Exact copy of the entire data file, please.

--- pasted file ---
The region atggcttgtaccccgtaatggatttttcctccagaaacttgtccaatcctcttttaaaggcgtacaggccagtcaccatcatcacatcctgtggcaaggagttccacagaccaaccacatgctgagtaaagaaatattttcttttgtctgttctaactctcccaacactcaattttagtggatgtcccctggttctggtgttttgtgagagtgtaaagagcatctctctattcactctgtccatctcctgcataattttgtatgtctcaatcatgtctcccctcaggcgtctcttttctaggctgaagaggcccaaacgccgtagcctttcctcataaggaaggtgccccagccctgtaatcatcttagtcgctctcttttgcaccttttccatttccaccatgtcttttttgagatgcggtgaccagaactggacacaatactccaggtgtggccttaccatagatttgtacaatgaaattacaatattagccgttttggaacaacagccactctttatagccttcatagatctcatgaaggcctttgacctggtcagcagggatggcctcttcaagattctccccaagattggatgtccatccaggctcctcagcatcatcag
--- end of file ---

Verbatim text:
The region atggcttgtaccccgtaatggatttttcctccagaaacttgtccaatcctcttttaaaggcgtacaggccagtcaccatcatcacatcctgtggcaaggagttccacagaccaaccacatgctgagtaaagaaatattttcttttgtctgttctaactctcccaacactcaattttagtggatgtcccctggttctggtgttttgtgagagtgtaaagagcatctctctattcactctgtccatctcctgcataattttgtatgtctcaatcatgtctcccctcaggcgtctcttttctaggctgaagaggcccaaacgccgtagcctttcctcataaggaaggtgccccagccctgtaatcatcttagtcgctctcttttgcaccttttccatttccaccatgtcttttttgagatgcggtgaccagaactggacacaatactccaggtgtggccttaccatagatttgtacaatgaaattacaatattagccgttttggaacaacagccactctttatagccttcatagatctcatgaaggcctttgacctggtcagcagggatggcctcttcaagattctccccaagattggatgtccatccaggctcctcagcatcatcag